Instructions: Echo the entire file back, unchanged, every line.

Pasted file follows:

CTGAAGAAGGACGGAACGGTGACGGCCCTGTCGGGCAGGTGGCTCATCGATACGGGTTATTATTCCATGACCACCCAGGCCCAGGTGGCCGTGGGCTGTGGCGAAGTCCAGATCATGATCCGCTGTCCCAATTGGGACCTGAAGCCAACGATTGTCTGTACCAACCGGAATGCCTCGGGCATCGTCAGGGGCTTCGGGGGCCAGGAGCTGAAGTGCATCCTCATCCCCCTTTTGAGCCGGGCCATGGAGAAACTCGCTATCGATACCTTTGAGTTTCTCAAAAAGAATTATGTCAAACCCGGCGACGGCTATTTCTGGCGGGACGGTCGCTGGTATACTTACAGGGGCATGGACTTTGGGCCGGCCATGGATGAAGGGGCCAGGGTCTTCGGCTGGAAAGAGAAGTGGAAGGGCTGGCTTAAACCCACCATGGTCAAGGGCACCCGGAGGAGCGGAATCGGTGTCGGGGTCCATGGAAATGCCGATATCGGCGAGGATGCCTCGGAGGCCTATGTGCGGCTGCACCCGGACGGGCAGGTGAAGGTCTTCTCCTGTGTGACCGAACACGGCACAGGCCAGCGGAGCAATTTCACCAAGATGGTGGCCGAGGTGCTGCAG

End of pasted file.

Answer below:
CTGAAGAAGGACGGAACGGTGACGGCCCTGTCGGGCAGGTGGCTCATCGATACGGGTTATTATTCCATGACCACCCAGGCCCAGGTGGCCGTGGGCTGTGGCGAAGTCCAGATCATGATCCGCTGTCCCAATTGGGACCTGAAGCCAACGATTGTCTGTACCAACCGGAATGCCTCGGGCATCGTCAGGGGCTTCGGGGGCCAGGAGCTGAAGTGCATCCTCATCCCCCTTTTGAGCCGGGCCATGGAGAAACTCGCTATCGATACCTTTGAGTTTCTCAAAAAGAATTATGTCAAACCCGGCGACGGCTATTTCTGGCGGGACGGTCGCTGGTATACTTACAGGGGCATGGACTTTGGGCCGGCCATGGATGAAGGGGCCAGGGTCTTCGGCTGGAAAGAGAAGTGGAAGGGCTGGCTTAAACCCACCATGGTCAAGGGCACCCGGAGGAGCGGAATCGGTGTCGGGGTCCATGGAAATGCCGATATCGGCGAGGATGCCTCGGAGGCCTATGTGCGGCTGCACCCGGACGGGCAGGTGAAGGTCTTCTCCTGTGTGACCGAACACGGCACAGGCCAGCGGAGCAATTTCACCAAGATGGTGGCCGAGGTGCTGCAG